Children with and without attention deficit hyperactivity disorder (ADHD) do not have significantly different cyclic alternating pattern (CAP) analyzes and interval distributions. They have high CAP rates, which are normal for peripubertal children, according to study results published in the Journal of Sleep Research.
A team of researchers in Switzerland and Italy conducted a study to determine CAP in children with ADHD who are believed to have insomnia. They performed the analysis of the visual cyclical change pattern in a blinded manner.
A total of 27 children with ADHD (mean age 10.53 years; girls 8) and 23 control persons (mean age 10.22 years; girls 11) underwent a complete sleep study including video polysomnography. The 27 children with ADHD were classified into the following sleep phenotypes: obstructive sleep apnea (OSA; n = 11), interictal epileptiform discharges (IEDs; n = 6), narcolepsy-like (n = 2), insomnia (SOI; n = 3), movement disorder (n = 4) and disturbance or arousal (n = 1).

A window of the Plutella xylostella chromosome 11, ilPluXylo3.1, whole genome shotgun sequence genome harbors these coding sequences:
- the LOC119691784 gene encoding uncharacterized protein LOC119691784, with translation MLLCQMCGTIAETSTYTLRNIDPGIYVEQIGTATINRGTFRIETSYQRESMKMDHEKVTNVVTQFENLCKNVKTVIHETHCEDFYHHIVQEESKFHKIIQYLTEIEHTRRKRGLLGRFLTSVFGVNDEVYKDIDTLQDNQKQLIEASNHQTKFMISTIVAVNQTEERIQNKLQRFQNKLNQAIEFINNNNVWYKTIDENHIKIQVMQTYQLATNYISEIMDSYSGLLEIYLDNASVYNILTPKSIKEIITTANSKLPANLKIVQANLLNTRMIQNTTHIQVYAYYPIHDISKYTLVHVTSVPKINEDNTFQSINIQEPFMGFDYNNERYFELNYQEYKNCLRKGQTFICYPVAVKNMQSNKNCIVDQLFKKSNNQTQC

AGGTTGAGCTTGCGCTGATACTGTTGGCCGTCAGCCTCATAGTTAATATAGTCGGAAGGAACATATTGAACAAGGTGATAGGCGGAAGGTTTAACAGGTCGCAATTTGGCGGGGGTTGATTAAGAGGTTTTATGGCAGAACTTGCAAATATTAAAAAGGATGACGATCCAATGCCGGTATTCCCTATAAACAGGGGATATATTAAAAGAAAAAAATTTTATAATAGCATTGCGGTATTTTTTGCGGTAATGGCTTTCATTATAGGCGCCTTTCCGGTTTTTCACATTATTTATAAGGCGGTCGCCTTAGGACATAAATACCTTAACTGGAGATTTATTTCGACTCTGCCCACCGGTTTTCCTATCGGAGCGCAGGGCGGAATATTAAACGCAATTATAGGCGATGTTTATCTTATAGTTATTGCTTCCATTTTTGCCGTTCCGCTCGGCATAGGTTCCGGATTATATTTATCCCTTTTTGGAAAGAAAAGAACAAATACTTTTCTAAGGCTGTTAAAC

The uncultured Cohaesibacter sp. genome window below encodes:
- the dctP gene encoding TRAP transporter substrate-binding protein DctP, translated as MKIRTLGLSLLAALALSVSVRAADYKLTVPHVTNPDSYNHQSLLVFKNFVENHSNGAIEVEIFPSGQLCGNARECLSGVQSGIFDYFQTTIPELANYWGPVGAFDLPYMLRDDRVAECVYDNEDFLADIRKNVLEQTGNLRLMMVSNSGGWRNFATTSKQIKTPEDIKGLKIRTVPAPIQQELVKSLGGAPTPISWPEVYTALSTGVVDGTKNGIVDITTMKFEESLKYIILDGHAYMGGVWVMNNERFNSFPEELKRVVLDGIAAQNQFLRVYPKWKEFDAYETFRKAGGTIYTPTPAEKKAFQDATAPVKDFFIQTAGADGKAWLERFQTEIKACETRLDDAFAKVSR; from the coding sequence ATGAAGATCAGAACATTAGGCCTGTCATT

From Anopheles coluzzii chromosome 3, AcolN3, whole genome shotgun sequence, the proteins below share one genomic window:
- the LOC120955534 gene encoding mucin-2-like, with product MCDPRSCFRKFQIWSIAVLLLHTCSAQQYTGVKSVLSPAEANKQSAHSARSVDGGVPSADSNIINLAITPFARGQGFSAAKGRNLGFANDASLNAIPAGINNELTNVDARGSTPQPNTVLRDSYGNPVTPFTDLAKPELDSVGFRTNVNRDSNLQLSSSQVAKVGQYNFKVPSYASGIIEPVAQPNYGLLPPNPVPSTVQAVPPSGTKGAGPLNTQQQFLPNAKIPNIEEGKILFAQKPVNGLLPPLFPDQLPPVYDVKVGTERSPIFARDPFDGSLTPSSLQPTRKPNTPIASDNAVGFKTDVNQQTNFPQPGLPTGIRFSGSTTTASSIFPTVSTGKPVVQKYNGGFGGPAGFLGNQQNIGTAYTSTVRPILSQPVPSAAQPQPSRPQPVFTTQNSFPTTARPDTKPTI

Children with ADHD and children in the normal cohort showed similar CAP parameters. They had an expected CAP rate of approximately 50% based on normative values for their respective age groups.
Children with ADHD were then divided into one of 3 groups, depending on their sleep phenotypes. Patients with OSA were placed in Group 1, patients with IEDs were placed in Group 2, and patients without OSA or IEDs were placed in Group 3. Children with ADHD in group 1 had significantly higher CAP rates in stage N3 compared to group 3 (P =. 044) and the control cohort (P = 0.007).
“Future studies are needed to examine changes in sleep microstructure related to CAP parameters after treatment with stimulants in patients without IEDs compared to those with IEDs or OSA,” the study researchers noted. “A more detailed analysis of the neuropsychological profile of children with ADHD and an epileptic phenotype would also be necessary in order to identify and treat them in good time,” they concluded.
Miano S, Castelnovo A, Bruni O, Manconi M. Sleep microstructure in attention deficit hyperactivity disorder according to underlying sleep phenotypes. J sleep. Published online June 24, 2021. doi: 10.1111 / jsr.13426